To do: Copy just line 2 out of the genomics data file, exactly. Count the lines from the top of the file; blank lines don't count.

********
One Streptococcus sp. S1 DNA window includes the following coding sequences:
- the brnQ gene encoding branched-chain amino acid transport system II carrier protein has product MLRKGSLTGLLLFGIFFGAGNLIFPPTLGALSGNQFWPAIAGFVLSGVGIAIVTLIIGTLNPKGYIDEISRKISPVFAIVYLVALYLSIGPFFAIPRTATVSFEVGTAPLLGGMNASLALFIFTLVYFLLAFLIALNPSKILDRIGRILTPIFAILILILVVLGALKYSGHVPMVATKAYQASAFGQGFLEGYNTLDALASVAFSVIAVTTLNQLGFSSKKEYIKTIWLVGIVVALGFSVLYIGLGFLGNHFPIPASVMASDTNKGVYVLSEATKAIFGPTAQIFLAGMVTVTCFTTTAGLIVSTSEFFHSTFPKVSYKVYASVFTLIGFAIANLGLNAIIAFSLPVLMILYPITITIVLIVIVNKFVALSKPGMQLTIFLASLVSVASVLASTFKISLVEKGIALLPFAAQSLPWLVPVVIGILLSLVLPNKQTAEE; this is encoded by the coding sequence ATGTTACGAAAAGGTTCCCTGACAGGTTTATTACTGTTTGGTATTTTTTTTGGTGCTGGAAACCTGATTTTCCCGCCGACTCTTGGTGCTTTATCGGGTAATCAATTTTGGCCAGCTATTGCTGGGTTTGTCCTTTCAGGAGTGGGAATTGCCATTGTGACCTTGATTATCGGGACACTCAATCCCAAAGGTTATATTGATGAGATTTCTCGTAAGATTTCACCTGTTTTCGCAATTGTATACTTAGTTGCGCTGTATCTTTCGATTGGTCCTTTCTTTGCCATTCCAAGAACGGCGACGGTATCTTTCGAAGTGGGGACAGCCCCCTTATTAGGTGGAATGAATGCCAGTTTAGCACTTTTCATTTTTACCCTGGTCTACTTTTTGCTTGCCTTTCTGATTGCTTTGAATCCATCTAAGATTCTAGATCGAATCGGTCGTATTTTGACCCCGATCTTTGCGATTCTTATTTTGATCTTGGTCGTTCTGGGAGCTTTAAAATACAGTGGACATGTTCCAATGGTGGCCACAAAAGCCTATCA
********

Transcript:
- the brnQ gene encoding branched-chain amino acid transport system II carrier protein has product MLRKGSLTGLLLFGIFFGAGNLIFPPTLGALSGNQFWPAIAGFVLSGVGIAIVTLIIGTLNPKGYIDEISRKISPVFAIVYLVALYLSIGPFFAIPRTATVSFEVGTAPLLGGMNASLALFIFTLVYFLLAFLIALNPSKILDRIGRILTPIFAILILILVVLGALKYSGHVPMVATKAYQASAFGQGFLEGYNTLDALASVAFSVIAVTTLNQLGFSSKKEYIKTIWLVGIVVALGFSVLYIGLGFLGNHFPIPASVMASDTNKGVYVLSEATKAIFGPTAQIFLAGMVTVTCFTTTAGLIVSTSEFFHSTFPKVSYKVYASVFTLIGFAIANLGLNAIIAFSLPVLMILYPITITIVLIVIVNKFVALSKPGMQLTIFLASLVSVASVLASTFKISLVEKGIALLPFAAQSLPWLVPVVIGILLSLVLPNKQTAEE; this is encoded by the coding sequence ATGTTACGAAAAGGTTCCCTGACAGGTTTATTACTGTTTGGTATTTTTTTTGGTGCTGGAAACCTGATTTTCCCGCCGACTCTTGGTGCTTTATCGGGTAATCAATTTTGGCCAGCTATTGCTGGGTTTGTCCTTTCAGGAGTGGGAATTGCCATTGTGACCTTGATTATCGGGACACTCAATCCCAAAGGTTATATTGATGAGATTTCTCGTAAGATTTCACCTGTTTTCGCAATTGTATACTTAGTTGCGCTGTATCTTTCGATTGGTCCTTTCTTTGCCATTCCAAGAACGGCGACGGTATCTTTCGAAGTGGGGACAGCCCCCTTATTAGGTGGAATGAATGCCAGTTTAGCACTTTTCATTTTTACCCTGGTCTACTTTTTGCTTGCCTTTCTGATTGCTTTGAATCCATCTAAGATTCTAGATCGAATCGGTCGTATTTTGACCCCGATCTTTGCGATTCTTATTTTGATCTTGGTCGTTCTGGGAGCTTTAAAATACAGTGGACATGTTCCAATGGTGGCCACAAAAGCCTATCA